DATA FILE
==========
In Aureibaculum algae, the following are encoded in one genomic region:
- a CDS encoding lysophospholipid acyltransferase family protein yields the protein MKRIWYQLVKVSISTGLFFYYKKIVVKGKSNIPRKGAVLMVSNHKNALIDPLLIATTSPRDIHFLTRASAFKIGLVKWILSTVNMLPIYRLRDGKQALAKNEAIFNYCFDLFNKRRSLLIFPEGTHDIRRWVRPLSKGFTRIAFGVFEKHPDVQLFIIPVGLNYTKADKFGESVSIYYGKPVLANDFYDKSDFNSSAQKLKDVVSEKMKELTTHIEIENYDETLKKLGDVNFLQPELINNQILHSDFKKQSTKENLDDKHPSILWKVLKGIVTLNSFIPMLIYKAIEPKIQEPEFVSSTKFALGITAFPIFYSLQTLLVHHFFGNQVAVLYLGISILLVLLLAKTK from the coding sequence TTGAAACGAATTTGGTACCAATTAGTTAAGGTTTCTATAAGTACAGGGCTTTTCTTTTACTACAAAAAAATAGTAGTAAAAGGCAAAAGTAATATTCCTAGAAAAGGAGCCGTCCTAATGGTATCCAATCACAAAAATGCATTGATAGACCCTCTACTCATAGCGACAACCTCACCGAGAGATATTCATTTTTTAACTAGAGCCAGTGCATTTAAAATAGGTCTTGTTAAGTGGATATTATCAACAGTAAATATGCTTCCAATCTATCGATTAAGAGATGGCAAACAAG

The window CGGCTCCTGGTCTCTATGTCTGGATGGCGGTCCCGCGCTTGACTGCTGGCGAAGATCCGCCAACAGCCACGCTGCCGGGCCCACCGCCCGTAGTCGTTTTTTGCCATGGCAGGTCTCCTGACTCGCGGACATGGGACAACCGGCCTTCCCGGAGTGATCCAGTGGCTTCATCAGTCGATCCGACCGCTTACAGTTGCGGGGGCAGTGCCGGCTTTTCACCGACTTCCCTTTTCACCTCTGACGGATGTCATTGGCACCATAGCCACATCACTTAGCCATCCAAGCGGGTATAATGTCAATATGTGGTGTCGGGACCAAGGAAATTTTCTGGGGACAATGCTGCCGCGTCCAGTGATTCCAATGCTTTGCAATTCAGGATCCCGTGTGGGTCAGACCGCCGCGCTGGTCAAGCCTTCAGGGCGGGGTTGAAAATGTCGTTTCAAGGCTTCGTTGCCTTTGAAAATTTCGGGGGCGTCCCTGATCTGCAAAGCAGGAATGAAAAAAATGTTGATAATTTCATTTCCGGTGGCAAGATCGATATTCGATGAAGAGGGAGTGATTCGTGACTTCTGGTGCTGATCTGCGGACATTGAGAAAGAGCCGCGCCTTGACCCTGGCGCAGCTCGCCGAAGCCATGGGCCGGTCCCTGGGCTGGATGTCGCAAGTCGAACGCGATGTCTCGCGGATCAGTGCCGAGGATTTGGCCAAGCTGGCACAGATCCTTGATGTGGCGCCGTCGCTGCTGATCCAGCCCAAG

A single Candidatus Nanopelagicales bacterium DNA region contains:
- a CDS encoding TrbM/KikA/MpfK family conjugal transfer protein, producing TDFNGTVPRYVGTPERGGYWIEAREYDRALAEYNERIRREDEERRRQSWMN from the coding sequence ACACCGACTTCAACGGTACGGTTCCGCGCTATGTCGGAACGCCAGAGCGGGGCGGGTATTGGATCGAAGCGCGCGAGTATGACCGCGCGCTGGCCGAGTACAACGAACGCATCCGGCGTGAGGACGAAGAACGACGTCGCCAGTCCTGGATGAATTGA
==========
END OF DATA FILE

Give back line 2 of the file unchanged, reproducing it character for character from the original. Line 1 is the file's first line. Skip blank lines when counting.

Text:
- a CDS encoding lysophospholipid acyltransferase family protein yields the protein MKRIWYQLVKVSISTGLFFYYKKIVVKGKSNIPRKGAVLMVSNHKNALIDPLLIATTSPRDIHFLTRASAFKIGLVKWILSTVNMLPIYRLRDGKQALAKNEAIFNYCFDLFNKRRSLLIFPEGTHDIRRWVRPLSKGFTRIAFGVFEKHPDVQLFIIPVGLNYTKADKFGESVSIYYGKPVLANDFYDKSDFNSSAQKLKDVVSEKMKELTTHIEIENYDETLKKLGDVNFLQPELINNQILHSDFKKQSTKENLDDKHPSILWKVLKGIVTLNSFIPMLIYKAIEPKIQEPEFVSSTKFALGITAFPIFYSLQTLLVHHFFGNQVAVLYLGISILLVLLLAKTK from the coding sequence TTGAAACGAATTTGGTACCAATTAGTTAAGGTTTCTATAAGTACAGGGCTTTTCTTTTACTACAAAAAAATAGTAGTAAAAGGCAAAAGTAATATTCCTAGAAAAGGAGCCGTCCTAATGGTATCCAATCACAAAAATGCATTGATAGACCCTCTACTCATAGCGACAACCTCACCGAGAGATATTCATTTTTTAACTAGAGCCAGTGCATTTAAAATAGGTCTTGTTAAGTGGATATTATCAACAGTAAATATGCTTCCAATCTATCGATTAAGAGATGGCAAACAAG